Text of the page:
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What is shared parenting, and is it the law in Florida?

As a parent, you probably want to make sure that you get to see your child as often as possible after divorce. In many states, it's assumed that parents should share custody, but that's not exactly the case in Florida.

Is shared parenting the law in Florida?

A new Florida law to propose and enact shared parenting time was proposed recently, but the governor decided to veto it. According to the law, permanent alimony would have been ended and shared parenting strategies would have been determined in court. The goal would be to give children as much time with both parents as possible; in many cases, the time would be split as close to equal as it could be.

In the past, it was not uncommon to see women get child custody and for fathers to have visitation only on weekends or holidays. That was particularly common because of the belief that mothers were best suited to caring for their children. That isn't always the way people think today, but the laws in Florida still don't protect fathers by making child custody arrangements based on equal or close-to-equal custody guidelines.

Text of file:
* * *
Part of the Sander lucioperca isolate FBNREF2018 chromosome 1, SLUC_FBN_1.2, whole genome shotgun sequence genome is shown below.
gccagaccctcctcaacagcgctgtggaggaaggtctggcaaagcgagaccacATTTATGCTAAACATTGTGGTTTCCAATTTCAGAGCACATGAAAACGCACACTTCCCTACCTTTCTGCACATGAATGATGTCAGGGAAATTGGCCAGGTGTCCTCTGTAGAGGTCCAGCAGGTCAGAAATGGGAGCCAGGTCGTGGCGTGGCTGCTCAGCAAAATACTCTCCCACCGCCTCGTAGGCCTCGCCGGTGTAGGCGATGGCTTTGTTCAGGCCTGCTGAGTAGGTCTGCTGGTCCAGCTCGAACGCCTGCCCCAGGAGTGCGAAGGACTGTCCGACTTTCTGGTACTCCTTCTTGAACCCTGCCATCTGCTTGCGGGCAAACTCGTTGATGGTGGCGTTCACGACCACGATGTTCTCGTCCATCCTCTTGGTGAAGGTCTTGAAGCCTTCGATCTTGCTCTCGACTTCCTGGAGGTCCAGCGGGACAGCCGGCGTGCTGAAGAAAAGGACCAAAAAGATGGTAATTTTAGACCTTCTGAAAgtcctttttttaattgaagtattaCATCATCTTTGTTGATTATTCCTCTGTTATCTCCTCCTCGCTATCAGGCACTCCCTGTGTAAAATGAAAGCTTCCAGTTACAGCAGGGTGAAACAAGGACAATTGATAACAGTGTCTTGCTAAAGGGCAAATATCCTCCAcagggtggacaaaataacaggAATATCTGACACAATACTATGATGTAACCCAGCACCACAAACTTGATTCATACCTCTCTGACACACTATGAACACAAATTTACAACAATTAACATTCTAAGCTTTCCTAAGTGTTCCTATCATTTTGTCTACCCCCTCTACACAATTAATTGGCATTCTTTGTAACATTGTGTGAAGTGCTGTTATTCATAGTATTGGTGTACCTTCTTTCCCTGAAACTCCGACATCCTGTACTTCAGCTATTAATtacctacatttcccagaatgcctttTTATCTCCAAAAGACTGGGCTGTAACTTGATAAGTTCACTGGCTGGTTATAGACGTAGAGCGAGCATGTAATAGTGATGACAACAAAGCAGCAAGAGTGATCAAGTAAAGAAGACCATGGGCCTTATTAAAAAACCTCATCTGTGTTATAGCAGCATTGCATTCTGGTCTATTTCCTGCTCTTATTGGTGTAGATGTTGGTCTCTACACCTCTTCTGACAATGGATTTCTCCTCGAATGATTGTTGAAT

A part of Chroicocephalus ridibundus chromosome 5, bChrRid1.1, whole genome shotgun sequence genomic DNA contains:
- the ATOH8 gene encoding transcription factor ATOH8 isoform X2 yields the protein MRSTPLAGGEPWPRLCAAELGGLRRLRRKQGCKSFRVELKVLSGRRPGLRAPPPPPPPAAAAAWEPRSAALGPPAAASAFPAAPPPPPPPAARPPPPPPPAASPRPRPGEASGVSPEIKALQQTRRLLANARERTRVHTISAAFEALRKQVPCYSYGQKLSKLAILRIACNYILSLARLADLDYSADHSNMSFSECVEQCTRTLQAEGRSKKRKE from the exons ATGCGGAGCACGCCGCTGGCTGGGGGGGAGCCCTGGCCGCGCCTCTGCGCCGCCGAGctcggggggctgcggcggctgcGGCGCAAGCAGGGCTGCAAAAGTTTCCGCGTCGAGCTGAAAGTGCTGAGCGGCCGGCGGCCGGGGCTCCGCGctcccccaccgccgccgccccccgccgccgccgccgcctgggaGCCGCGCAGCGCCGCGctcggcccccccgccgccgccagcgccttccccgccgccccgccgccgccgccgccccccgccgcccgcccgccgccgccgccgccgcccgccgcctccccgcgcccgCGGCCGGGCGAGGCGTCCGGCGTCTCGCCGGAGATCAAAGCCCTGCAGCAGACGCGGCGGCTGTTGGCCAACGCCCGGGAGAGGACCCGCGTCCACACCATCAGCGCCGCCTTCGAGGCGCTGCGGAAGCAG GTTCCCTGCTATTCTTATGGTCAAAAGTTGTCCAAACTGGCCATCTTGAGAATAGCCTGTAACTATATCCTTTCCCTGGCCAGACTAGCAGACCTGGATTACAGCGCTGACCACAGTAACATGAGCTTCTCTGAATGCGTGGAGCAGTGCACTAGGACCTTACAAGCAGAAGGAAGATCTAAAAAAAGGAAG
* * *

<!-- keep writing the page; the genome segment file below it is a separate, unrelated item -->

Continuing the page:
Is shared parenting better for children?

Some would say so, and around 70 percent of the public does support shared parenting overall. Despite the fact that it has a heavy backing, the way the laws work in Florida don't support shared parenting and encourage the courts to break up child custody in whatever way is best suited in the situation, even if that limits a child's time with one parent.

Source: The Federalist, "Florida Gov. Rick Scott Ignores Families, Protects Disastrous Divorce Law," Leslie Loftis, accessed May 18, 2016

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